The number of first-time buyers in 2014 rose to its highest level in seven years, according to one of the UK's largest lenders.
The Halifax estimates that 326,500 people bought their first house or flat last year - a rise of 22% compared to 2013.
That was the highest total since 2007, at the start of the financial crisis.
The main reason was cheap mortgage rates, and government schemes like Help to Buy, which require small deposits.
Better job prospects may also have helped.
"Improving economic conditions and rising employment levels have boosted confidence among those thinking about getting on to the housing ladder for the first time," said Craig McKinlay, mortgages director at the Halifax.
Even though house prices rose significantly last year, first-time buyers still found homes more affordable.
That is largely because mortgage rates fell.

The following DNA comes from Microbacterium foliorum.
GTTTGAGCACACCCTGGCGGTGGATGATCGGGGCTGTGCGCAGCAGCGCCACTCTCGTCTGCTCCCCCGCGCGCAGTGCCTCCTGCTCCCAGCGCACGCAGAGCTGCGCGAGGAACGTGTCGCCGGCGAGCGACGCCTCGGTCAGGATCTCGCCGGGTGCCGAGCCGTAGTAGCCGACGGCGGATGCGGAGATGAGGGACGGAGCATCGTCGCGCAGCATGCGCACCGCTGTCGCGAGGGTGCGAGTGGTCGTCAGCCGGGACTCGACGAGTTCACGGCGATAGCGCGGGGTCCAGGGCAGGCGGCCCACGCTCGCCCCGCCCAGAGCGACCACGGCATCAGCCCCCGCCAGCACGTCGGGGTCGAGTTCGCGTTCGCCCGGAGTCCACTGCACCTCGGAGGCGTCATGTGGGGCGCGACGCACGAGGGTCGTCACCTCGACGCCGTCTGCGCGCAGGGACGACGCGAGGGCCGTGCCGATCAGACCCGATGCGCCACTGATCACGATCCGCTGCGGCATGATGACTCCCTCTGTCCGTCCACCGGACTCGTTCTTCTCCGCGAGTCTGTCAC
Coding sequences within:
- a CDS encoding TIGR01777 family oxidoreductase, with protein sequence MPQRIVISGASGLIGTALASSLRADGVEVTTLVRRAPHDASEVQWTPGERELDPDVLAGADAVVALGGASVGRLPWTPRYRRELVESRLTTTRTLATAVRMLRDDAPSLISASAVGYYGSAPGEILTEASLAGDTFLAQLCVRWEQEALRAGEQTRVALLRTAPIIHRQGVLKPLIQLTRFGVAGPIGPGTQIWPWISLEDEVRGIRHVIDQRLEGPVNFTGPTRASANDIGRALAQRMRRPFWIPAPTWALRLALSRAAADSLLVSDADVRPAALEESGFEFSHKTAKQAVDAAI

The Halifax said the size of the average deposit also dropped by 7% during the year.
In 2014, first-time buyers typically had to find a down-payment of £29,218 - compared with £31,582 the year before.
And they spent a smaller proportion of their income on the mortgage than in previous years, thanks to lower borrowing rates.
In the third quarter of 2014, first-time buyers were spending an average of 32% of their disposable incomes on paying the mortgage, according to the Halifax.
That compares to 50% of their incomes back in 2007.
Help to Buy
However, prices themselves went up.
The average first-time buyer paid £171,870 in 2014, a 9% rise on the previous year.
House prices as a whole rose by 8.5% last year, according to the Halifax's figures.
About 80% of those taking advantage of the government's Help to Buy scheme are purchasing their first property.
Help to Buy enables people to put down a deposit for as little as 5% of the selling price.